WEDNESDAY, Feb. 21, 2018 (HealthDay News) — Compared with men, women have an increased risk of mental stress-induced myocardial ischemia (MSIMI) after myocardial infarction (MI), with microvascular dysfunction and peripheral vasoconstriction with mental stress implicated in MSIMI in women, according to a study published in the Feb. 20 issue of Circulation, a Go Red For Women issue focused on women’s heart health.
Viola Vaccarino, M.D., Ph.D., from Emory University in Atlanta, and colleagues studied 306 patients ≤61 years of age who were hospitalized for MI in the previous eight months and 112 sex- and age-matched community controls. At rest and 30 minutes after mental stress, endothelium-dependent flow-mediated dilation and microvascular reactivity were measured. Peripheral arterial tonometry was used to assess the digital vasomotor response to mental stress.
The researchers found that women in both groups showed a higher peripheral arterial tonometry ratio during mental stress but a lower reactive hyperemia index after mental stress, indicating enhanced microvascular dysfunction after stress. With mental stress, there were no sex differences in flow-mediated dilation changes. Compared with men, women had twice as high a rate of MSIMI (22 versus 11 percent) and a similar elevation in ischemia with conventional stress (31 versus 16 percent). The sex differences in inducible ischemia were not explained by psychosocial and clinical risk factors. The sex differences in MSIMI were not explained by vascular responses to mental stress, but these were predictive of MSIMI in women only.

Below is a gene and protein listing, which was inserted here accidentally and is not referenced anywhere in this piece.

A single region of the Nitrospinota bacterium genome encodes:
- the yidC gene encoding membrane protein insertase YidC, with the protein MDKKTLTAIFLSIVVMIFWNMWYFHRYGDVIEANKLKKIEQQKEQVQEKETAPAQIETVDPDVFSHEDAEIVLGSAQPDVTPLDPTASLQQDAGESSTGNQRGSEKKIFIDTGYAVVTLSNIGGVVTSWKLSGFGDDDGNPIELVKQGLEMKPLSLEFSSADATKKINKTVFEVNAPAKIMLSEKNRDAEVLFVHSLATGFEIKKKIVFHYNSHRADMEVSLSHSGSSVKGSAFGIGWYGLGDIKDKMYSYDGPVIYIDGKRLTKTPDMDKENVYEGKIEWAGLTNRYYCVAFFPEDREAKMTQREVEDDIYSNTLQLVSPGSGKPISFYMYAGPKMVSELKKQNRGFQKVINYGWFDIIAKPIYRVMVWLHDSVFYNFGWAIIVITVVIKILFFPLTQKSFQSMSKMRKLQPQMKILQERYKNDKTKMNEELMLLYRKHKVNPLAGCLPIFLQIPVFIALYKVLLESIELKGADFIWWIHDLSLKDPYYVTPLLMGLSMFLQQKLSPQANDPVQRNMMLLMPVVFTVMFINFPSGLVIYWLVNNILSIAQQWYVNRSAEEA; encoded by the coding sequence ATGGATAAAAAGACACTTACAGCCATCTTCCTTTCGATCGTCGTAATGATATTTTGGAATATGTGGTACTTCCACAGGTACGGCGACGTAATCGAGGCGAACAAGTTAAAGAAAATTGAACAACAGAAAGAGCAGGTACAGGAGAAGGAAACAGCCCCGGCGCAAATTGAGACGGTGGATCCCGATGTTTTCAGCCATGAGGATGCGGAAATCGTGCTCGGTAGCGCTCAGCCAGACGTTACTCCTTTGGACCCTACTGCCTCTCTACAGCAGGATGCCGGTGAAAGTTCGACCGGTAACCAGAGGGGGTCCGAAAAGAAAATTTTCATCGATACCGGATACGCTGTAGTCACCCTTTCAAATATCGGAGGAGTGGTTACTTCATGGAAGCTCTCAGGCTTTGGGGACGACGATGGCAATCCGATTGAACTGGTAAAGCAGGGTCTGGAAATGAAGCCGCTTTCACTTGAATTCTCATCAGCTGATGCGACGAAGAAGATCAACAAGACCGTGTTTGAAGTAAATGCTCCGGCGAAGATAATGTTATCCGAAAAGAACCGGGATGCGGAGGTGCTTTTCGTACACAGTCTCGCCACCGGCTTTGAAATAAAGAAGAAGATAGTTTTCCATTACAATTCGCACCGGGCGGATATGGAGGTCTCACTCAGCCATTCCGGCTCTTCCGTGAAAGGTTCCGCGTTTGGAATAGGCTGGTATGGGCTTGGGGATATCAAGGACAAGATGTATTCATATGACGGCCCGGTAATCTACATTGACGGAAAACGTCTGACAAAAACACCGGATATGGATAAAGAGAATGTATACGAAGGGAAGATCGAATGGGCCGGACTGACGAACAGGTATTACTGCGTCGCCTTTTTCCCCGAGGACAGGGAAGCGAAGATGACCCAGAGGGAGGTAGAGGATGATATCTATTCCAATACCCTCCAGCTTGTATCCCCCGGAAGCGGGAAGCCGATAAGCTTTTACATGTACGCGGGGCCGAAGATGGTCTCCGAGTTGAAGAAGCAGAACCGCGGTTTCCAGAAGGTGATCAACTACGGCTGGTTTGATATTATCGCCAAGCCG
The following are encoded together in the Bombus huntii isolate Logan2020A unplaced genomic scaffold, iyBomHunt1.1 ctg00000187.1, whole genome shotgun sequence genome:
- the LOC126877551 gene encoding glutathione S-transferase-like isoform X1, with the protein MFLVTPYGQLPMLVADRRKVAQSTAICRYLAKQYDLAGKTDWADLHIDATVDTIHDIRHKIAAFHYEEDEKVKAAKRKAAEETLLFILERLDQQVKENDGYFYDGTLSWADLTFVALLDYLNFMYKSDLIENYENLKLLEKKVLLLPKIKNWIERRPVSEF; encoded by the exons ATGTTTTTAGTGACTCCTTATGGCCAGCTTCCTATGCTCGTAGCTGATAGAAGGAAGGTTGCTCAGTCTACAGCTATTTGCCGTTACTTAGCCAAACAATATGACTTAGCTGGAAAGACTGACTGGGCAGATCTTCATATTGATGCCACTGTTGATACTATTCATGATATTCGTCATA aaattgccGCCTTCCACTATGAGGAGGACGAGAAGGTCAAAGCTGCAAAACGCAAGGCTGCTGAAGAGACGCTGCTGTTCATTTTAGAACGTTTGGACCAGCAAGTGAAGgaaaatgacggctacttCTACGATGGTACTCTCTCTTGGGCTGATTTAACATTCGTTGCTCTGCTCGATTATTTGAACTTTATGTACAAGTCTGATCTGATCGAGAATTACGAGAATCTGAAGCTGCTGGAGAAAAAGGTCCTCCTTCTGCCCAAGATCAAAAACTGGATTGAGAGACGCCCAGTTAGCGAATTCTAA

“Microvascular dysfunction and peripheral vasoconstriction with mental stress are implicated in MSIMI among women but not among men, perhaps reflecting women’s proclivity toward ischemia because of microcirculatory abnormalities,” the authors write.
One author disclosed receiving royalties from the sale of the Emory Cardiac Toolbox, which was used for some analyses in this study.
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